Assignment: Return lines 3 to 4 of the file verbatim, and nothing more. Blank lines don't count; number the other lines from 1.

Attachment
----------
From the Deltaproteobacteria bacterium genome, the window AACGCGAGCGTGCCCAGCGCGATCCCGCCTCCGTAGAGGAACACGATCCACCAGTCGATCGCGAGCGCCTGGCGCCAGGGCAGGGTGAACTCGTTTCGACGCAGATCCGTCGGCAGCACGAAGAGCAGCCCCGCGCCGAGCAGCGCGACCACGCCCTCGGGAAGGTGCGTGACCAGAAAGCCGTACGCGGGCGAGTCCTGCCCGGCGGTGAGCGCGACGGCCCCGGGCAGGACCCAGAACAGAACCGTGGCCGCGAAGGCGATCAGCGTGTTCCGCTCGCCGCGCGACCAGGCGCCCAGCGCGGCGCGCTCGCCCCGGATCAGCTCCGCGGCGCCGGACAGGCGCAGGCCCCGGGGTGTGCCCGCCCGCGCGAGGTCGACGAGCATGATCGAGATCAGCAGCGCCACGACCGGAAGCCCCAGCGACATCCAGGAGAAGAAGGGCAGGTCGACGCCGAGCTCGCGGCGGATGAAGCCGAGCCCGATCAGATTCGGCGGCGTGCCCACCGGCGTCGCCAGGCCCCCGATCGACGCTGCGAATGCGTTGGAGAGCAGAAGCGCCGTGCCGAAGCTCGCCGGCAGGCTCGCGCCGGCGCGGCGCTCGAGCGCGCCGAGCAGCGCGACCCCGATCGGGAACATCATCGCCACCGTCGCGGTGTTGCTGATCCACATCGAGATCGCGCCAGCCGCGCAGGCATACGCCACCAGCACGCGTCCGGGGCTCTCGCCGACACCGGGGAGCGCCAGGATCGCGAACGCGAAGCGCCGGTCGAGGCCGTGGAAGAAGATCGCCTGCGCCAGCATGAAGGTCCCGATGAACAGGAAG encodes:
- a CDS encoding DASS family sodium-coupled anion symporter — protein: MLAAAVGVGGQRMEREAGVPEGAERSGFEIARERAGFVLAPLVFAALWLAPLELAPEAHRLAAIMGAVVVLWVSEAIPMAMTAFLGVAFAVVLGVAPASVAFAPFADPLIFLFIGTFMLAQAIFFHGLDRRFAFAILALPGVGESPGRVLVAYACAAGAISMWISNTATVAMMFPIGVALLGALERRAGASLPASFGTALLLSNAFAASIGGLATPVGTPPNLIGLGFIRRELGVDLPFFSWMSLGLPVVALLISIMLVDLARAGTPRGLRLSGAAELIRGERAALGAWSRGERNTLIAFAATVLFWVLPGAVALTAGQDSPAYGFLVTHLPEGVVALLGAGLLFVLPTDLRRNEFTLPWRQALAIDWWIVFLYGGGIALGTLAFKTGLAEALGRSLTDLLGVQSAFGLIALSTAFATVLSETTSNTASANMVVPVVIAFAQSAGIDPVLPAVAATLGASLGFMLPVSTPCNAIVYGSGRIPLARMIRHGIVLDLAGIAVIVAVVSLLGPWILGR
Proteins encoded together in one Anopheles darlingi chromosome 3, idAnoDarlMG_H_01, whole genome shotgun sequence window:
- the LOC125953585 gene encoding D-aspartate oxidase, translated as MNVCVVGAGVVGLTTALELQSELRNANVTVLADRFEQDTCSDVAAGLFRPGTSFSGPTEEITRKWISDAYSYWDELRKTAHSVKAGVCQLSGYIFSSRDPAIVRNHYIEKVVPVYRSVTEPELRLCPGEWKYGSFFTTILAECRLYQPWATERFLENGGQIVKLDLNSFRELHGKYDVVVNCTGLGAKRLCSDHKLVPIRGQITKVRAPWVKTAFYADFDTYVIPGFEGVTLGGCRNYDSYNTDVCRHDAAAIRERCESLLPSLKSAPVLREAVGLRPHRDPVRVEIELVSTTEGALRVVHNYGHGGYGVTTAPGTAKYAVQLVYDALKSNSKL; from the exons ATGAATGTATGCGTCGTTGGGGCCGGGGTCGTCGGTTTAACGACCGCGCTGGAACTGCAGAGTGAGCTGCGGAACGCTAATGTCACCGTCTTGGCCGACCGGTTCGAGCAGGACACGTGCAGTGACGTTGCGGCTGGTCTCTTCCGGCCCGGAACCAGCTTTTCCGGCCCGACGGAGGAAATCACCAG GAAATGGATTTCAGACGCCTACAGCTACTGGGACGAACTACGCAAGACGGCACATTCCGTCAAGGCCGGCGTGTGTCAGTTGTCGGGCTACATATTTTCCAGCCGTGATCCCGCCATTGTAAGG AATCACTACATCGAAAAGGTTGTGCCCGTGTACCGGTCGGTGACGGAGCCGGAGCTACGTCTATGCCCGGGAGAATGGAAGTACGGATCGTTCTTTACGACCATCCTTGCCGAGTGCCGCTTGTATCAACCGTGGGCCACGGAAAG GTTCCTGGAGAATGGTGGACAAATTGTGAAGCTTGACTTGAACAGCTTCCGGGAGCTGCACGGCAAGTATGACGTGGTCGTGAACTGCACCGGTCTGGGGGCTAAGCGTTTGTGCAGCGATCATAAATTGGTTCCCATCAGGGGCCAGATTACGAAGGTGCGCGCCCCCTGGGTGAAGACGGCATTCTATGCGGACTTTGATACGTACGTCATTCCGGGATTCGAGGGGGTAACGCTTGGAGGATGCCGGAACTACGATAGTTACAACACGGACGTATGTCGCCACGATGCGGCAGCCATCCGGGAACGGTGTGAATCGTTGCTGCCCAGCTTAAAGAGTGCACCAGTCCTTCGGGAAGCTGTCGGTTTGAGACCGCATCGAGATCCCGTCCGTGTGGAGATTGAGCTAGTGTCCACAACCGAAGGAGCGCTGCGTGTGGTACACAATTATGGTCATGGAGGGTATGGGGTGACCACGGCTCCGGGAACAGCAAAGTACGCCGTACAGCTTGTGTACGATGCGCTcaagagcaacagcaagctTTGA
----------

Proteins encoded together in one Anopheles darlingi chromosome 3, idAnoDarlMG_H_01, whole genome shotgun sequence window:
- the LOC125953585 gene encoding D-aspartate oxidase, translated as MNVCVVGAGVVGLTTALELQSELRNANVTVLADRFEQDTCSDVAAGLFRPGTSFSGPTEEITRKWISDAYSYWDELRKTAHSVKAGVCQLSGYIFSSRDPAIVRNHYIEKVVPVYRSVTEPELRLCPGEWKYGSFFTTILAECRLYQPWATERFLENGGQIVKLDLNSFRELHGKYDVVVNCTGLGAKRLCSDHKLVPIRGQITKVRAPWVKTAFYADFDTYVIPGFEGVTLGGCRNYDSYNTDVCRHDAAAIRERCESLLPSLKSAPVLREAVGLRPHRDPVRVEIELVSTTEGALRVVHNYGHGGYGVTTAPGTAKYAVQLVYDALKSNSKL; from the exons ATGAATGTATGCGTCGTTGGGGCCGGGGTCGTCGGTTTAACGACCGCGCTGGAACTGCAGAGTGAGCTGCGGAACGCTAATGTCACCGTCTTGGCCGACCGGTTCGAGCAGGACACGTGCAGTGACGTTGCGGCTGGTCTCTTCCGGCCCGGAACCAGCTTTTCCGGCCCGACGGAGGAAATCACCAG GAAATGGATTTCAGACGCCTACAGCTACTGGGACGAACTACGCAAGACGGCACATTCCGTCAAGGCCGGCGTGTGTCAGTTGTCGGGCTACATATTTTCCAGCCGTGATCCCGCCATTGTAAGG AATCACTACATCGAAAAGGTTGTGCCCGTGTACCGGTCGGTGACGGAGCCGGAGCTACGTCTATGCCCGGGAGAATGGAAGTACGGATCGTTCTTTACGACCATCCTTGCCGAGTGCCGCTTGTATCAACCGTGGGCCACGGAAAG GTTCCTGGAGAATGGTGGACAAATTGTGAAGCTTGACTTGAACAGCTTCCGGGAGCTGCACGGCAAGTATGACGTGGTCGTGAACTGCACCGGTCTGGGGGCTAAGCGTTTGTGCAGCGATCATAAATTGGTTCCCATCAGGGGCCAGATTACGAAGGTGCGCGCCCCCTGGGTGAAGACGGCATTCTATGCGGACTTTGATACGTACGTCATTCCGGGATTCGAGGGGGTAACGCTTGGAGGATGCCGGAACTACGATAGTTACAACACGGACGTATGTCGCCACGATGCGGCAGCCATCCGGGAACGGTGTGAATCGTTGCTGCCCAGCTTAAAGAGTGCACCAGTCCTTCGGGAAGCTGTCGGTTTGAGACCGCATCGAGATCCCGTCCGTGTGGAGATTGAGCTAGTGTCCACAACCGAAGGAGCGCTGCGTGTGGTACACAATTATGGTCATGGAGGGTATGGGGTGACCACGGCTCCGGGAACAGCAAAGTACGCCGTACAGCTTGTGTACGATGCGCTcaagagcaacagcaagctTTGA